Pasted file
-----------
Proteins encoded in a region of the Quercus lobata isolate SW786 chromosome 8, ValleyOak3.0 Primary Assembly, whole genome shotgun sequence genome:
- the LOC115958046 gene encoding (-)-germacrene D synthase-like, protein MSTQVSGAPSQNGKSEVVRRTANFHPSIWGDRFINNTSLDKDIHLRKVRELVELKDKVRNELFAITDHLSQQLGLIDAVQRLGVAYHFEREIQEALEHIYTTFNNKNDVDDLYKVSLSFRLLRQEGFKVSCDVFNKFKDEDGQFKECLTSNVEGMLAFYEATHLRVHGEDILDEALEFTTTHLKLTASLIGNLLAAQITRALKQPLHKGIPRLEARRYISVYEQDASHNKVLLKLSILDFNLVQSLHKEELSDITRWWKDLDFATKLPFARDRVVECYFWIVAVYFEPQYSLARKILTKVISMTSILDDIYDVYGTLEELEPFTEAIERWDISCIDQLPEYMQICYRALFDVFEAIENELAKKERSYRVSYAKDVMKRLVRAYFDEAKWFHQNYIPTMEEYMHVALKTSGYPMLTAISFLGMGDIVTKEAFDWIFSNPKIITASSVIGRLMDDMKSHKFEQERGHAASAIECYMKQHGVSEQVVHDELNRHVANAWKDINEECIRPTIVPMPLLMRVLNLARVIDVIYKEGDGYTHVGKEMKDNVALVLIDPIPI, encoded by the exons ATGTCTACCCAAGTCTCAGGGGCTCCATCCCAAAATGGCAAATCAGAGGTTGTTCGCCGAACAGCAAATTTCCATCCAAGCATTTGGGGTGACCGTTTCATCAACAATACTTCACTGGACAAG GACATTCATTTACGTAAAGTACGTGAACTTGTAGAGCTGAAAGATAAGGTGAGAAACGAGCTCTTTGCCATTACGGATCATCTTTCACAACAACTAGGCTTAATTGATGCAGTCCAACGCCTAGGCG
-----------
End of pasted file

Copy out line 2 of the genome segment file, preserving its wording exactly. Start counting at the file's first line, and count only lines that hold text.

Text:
- the LOC115958046 gene encoding (-)-germacrene D synthase-like, protein MSTQVSGAPSQNGKSEVVRRTANFHPSIWGDRFINNTSLDKDIHLRKVRELVELKDKVRNELFAITDHLSQQLGLIDAVQRLGVAYHFEREIQEALEHIYTTFNNKNDVDDLYKVSLSFRLLRQEGFKVSCDVFNKFKDEDGQFKECLTSNVEGMLAFYEATHLRVHGEDILDEALEFTTTHLKLTASLIGNLLAAQITRALKQPLHKGIPRLEARRYISVYEQDASHNKVLLKLSILDFNLVQSLHKEELSDITRWWKDLDFATKLPFARDRVVECYFWIVAVYFEPQYSLARKILTKVISMTSILDDIYDVYGTLEELEPFTEAIERWDISCIDQLPEYMQICYRALFDVFEAIENELAKKERSYRVSYAKDVMKRLVRAYFDEAKWFHQNYIPTMEEYMHVALKTSGYPMLTAISFLGMGDIVTKEAFDWIFSNPKIITASSVIGRLMDDMKSHKFEQERGHAASAIECYMKQHGVSEQVVHDELNRHVANAWKDINEECIRPTIVPMPLLMRVLNLARVIDVIYKEGDGYTHVGKEMKDNVALVLIDPIPI, encoded by the exons ATGTCTACCCAAGTCTCAGGGGCTCCATCCCAAAATGGCAAATCAGAGGTTGTTCGCCGAACAGCAAATTTCCATCCAAGCATTTGGGGTGACCGTTTCATCAACAATACTTCACTGGACAAG GACATTCATTTACGTAAAGTACGTGAACTTGTAGAGCTGAAAGATAAGGTGAGAAACGAGCTCTTTGCCATTACGGATCATCTTTCACAACAACTAGGCTTAATTGATGCAGTCCAACGCCTAGGCG